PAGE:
Authorities have started investigating allegations of fraud relating to the UK government’s coronavirus emergency loan schemes.
The investigations began after 11 cases were reported to Action Fraud, the UK’s national reporting centre for fraud and cybercrime. Nine of the reports relate to suspected fraud involving the Bounce Back Loan Scheme (BBLS), with two concerning the Coronavirus Business Interruption Loan Scheme (CBILS).
Critics of the loan schemes have said they were vulnerable to exploitation because they were introduced with the aim of ensuring money reached businesses quickly and, as a result, led to only minimal checks being made on applicants.
BBLS involved the government providing lenders with a 100% guarantee for the loan and paying any fees and interest for the first year; with companies able to borrow between £2,000 and £50,000 or a maximum of 25% of annual turnover. The National Audit Office has said that BBLS-related fraud and defaulting on loans may cost the UK taxpayer between £15 billion and £26 billion; which is almost two-thirds of what the scheme paid out.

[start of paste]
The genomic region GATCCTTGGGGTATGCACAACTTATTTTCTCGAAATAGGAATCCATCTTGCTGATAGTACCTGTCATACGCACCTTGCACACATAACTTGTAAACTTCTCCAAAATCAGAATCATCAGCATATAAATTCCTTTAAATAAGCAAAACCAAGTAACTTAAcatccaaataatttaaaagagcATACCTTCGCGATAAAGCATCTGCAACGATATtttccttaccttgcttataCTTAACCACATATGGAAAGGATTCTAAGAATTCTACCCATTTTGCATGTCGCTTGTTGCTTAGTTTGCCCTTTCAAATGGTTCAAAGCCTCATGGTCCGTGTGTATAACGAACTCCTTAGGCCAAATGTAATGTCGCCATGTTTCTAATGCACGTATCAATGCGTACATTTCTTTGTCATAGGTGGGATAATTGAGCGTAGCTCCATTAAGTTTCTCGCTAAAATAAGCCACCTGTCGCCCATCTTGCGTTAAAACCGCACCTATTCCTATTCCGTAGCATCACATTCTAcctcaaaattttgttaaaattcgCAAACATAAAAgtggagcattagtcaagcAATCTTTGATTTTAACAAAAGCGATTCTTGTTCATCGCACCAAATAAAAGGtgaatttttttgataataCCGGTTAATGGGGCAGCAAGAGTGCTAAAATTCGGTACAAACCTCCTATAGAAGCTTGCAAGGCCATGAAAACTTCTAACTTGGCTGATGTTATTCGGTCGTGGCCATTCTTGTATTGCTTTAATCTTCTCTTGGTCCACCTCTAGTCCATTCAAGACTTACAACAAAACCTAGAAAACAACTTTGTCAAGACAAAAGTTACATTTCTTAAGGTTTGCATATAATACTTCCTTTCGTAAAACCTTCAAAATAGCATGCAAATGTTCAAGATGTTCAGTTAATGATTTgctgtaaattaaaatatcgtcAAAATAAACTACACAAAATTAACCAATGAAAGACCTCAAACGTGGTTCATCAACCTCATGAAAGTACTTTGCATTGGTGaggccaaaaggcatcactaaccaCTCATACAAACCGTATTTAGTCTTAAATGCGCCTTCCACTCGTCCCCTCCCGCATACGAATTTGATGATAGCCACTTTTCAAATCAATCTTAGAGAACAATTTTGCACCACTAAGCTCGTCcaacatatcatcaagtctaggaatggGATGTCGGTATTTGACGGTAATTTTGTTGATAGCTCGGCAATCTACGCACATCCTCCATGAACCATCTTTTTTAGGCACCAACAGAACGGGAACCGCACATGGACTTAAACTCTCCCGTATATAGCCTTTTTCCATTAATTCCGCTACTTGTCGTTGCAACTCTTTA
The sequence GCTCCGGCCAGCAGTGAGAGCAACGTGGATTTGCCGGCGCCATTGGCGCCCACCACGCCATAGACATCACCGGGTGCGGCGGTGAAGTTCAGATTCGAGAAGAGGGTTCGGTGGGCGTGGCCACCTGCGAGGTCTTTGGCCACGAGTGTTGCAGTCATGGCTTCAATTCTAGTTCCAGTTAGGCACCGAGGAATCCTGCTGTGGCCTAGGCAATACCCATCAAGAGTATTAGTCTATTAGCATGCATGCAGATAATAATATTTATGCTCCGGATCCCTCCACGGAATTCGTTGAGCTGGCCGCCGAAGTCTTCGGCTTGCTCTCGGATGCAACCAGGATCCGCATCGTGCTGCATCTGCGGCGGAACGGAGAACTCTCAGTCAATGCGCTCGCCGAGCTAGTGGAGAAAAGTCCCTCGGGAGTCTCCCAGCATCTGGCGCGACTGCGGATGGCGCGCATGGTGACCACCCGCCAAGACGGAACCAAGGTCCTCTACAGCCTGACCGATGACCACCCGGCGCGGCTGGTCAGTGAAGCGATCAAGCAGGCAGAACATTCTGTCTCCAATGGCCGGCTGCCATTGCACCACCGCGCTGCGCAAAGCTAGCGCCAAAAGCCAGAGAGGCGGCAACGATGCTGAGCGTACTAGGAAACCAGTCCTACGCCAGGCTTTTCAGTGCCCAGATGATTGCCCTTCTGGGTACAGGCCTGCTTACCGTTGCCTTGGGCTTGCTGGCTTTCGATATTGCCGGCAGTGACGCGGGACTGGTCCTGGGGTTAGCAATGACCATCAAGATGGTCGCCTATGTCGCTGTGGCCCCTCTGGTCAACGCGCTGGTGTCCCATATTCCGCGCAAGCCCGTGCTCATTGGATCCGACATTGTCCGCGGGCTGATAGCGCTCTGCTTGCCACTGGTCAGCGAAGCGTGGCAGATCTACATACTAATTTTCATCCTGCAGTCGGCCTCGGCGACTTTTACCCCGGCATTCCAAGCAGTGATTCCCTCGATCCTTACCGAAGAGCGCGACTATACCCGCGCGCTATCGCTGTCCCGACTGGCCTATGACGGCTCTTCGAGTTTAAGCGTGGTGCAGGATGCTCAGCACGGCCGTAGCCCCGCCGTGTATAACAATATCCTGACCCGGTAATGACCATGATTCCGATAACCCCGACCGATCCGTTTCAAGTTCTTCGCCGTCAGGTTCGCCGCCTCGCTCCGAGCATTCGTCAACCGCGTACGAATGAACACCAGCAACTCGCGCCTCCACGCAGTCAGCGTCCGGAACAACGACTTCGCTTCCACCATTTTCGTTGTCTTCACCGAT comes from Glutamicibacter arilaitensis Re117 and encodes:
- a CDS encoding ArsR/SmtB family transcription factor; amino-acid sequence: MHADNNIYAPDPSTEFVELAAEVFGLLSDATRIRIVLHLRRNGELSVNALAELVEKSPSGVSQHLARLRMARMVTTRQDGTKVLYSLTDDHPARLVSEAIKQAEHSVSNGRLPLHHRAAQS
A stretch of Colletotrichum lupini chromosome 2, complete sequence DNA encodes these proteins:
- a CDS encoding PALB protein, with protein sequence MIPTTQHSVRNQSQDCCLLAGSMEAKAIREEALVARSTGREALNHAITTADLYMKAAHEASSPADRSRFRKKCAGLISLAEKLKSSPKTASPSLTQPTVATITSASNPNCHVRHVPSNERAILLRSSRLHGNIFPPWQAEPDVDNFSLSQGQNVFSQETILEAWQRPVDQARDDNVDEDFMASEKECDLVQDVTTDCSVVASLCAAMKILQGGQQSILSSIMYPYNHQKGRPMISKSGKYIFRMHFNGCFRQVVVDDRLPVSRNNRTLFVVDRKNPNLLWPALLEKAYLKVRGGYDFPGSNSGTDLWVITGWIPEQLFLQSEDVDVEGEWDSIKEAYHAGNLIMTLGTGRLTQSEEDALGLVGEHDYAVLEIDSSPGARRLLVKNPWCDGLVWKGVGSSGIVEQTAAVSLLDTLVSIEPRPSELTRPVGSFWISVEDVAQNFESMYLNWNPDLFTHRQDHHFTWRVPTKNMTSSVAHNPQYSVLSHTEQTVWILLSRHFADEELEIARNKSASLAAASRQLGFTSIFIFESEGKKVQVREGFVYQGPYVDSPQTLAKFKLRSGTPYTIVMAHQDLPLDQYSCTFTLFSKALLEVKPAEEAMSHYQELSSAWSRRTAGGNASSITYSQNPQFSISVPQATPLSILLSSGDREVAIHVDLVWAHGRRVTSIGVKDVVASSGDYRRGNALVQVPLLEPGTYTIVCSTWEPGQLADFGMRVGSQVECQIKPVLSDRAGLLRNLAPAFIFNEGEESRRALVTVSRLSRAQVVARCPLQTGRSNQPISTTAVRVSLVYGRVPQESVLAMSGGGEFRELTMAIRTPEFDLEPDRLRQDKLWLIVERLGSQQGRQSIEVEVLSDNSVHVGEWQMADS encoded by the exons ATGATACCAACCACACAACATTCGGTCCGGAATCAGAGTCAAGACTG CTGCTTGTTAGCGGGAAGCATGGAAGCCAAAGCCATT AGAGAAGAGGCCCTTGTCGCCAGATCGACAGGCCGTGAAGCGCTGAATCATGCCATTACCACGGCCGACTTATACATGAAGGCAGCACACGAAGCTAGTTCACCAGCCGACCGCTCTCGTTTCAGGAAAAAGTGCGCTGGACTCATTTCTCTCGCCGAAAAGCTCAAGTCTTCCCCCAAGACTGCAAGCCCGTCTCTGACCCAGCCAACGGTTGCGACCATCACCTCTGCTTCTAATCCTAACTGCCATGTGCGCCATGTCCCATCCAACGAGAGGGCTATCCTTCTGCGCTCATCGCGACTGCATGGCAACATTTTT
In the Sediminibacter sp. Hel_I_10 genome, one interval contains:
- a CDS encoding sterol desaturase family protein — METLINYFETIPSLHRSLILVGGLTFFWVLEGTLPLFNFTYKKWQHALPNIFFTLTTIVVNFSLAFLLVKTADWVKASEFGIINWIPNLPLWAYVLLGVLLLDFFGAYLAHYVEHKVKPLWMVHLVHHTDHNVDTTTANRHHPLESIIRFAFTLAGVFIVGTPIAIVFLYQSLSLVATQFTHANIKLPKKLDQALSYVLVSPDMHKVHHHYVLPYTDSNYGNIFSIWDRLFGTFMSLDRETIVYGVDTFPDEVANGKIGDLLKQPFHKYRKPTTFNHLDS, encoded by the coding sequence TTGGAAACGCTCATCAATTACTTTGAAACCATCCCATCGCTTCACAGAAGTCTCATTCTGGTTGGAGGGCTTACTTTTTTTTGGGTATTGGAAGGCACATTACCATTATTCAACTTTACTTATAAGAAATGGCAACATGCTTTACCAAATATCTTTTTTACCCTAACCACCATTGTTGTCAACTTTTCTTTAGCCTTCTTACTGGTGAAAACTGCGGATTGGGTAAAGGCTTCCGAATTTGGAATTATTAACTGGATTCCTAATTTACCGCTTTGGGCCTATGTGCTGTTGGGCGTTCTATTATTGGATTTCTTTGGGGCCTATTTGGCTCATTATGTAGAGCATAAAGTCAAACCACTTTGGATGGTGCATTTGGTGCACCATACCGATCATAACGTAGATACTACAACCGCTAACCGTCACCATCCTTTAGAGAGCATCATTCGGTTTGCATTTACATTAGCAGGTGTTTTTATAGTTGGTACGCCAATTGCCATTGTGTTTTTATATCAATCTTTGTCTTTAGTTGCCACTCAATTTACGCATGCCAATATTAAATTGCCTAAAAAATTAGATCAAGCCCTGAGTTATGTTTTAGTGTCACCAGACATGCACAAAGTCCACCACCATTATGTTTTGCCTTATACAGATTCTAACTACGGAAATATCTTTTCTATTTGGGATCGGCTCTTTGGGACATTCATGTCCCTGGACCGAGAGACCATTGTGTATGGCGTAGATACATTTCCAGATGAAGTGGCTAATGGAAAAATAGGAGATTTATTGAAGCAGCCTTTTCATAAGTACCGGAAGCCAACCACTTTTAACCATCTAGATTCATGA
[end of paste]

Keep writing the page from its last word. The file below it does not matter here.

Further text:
It is certainly true that the government has to ensure that robust procedures are in place for fraud investigation and debt collection. But given the huge amounts of finance that the government has felt compelled to use in order to prop up the economy, there are likely to be instances of money going to those who are not entitled to it.
Government departments simply did not have enough resources to adequately assess the legitimacy of all the applications in the timescale that was deemed necessary. Most will be legitimate but the lure of potentially low-risk easy money will be appealing to some. The government had to manage the loosening of controls to allow the easy flow of funds while ensuring that significant amounts were not lost to fraud. How well they did this is likely to become clearer.